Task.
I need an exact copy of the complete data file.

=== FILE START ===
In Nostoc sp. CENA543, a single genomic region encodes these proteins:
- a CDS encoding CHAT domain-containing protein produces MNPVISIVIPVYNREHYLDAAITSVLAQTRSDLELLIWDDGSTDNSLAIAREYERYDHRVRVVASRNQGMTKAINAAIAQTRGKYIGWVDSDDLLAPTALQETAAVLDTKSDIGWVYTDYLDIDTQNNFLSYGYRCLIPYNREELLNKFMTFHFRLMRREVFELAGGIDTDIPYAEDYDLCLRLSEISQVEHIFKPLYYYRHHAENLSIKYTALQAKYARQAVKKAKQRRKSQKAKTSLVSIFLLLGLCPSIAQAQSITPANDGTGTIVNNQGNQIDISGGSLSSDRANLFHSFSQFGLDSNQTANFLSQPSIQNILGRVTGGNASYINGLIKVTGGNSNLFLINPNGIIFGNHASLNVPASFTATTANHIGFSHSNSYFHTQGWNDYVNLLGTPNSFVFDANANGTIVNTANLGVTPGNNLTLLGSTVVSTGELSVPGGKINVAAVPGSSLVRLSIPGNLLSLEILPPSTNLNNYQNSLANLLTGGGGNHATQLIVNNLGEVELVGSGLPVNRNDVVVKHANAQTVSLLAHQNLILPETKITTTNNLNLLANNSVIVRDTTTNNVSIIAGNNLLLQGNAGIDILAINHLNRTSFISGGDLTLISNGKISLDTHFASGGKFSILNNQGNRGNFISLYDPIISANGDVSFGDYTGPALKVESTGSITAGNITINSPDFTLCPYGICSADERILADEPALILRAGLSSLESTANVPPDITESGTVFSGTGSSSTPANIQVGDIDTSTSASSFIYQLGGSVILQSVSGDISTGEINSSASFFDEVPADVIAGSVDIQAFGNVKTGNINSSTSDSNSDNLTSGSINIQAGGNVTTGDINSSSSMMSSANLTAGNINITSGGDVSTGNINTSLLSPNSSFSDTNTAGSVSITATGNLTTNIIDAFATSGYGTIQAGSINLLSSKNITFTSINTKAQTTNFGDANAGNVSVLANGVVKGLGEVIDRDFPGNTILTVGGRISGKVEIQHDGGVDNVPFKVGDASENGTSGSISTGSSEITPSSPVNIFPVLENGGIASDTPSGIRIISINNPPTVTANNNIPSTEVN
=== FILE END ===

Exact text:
In Nostoc sp. CENA543, a single genomic region encodes these proteins:
- a CDS encoding CHAT domain-containing protein produces MNPVISIVIPVYNREHYLDAAITSVLAQTRSDLELLIWDDGSTDNSLAIAREYERYDHRVRVVASRNQGMTKAINAAIAQTRGKYIGWVDSDDLLAPTALQETAAVLDTKSDIGWVYTDYLDIDTQNNFLSYGYRCLIPYNREELLNKFMTFHFRLMRREVFELAGGIDTDIPYAEDYDLCLRLSEISQVEHIFKPLYYYRHHAENLSIKYTALQAKYARQAVKKAKQRRKSQKAKTSLVSIFLLLGLCPSIAQAQSITPANDGTGTIVNNQGNQIDISGGSLSSDRANLFHSFSQFGLDSNQTANFLSQPSIQNILGRVTGGNASYINGLIKVTGGNSNLFLINPNGIIFGNHASLNVPASFTATTANHIGFSHSNSYFHTQGWNDYVNLLGTPNSFVFDANANGTIVNTANLGVTPGNNLTLLGSTVVSTGELSVPGGKINVAAVPGSSLVRLSIPGNLLSLEILPPSTNLNNYQNSLANLLTGGGGNHATQLIVNNLGEVELVGSGLPVNRNDVVVKHANAQTVSLLAHQNLILPETKITTTNNLNLLANNSVIVRDTTTNNVSIIAGNNLLLQGNAGIDILAINHLNRTSFISGGDLTLISNGKISLDTHFASGGKFSILNNQGNRGNFISLYDPIISANGDVSFGDYTGPALKVESTGSITAGNITINSPDFTLCPYGICSADERILADEPALILRAGLSSLESTANVPPDITESGTVFSGTGSSSTPANIQVGDIDTSTSASSFIYQLGGSVILQSVSGDISTGEINSSASFFDEVPADVIAGSVDIQAFGNVKTGNINSSTSDSNSDNLTSGSINIQAGGNVTTGDINSSSSMMSSANLTAGNINITSGGDVSTGNINTSLLSPNSSFSDTNTAGSVSITATGNLTTNIIDAFATSGYGTIQAGSINLLSSKNITFTSINTKAQTTNFGDANAGNVSVLANGVVKGLGEVIDRDFPGNTILTVGGRISGKVEIQHDGGVDNVPFKVGDASENGTSGSISTGSSEITPSSPVNIFPVLENGGIASDTPSGIRIISINNPPTVTANNNIPSTEVN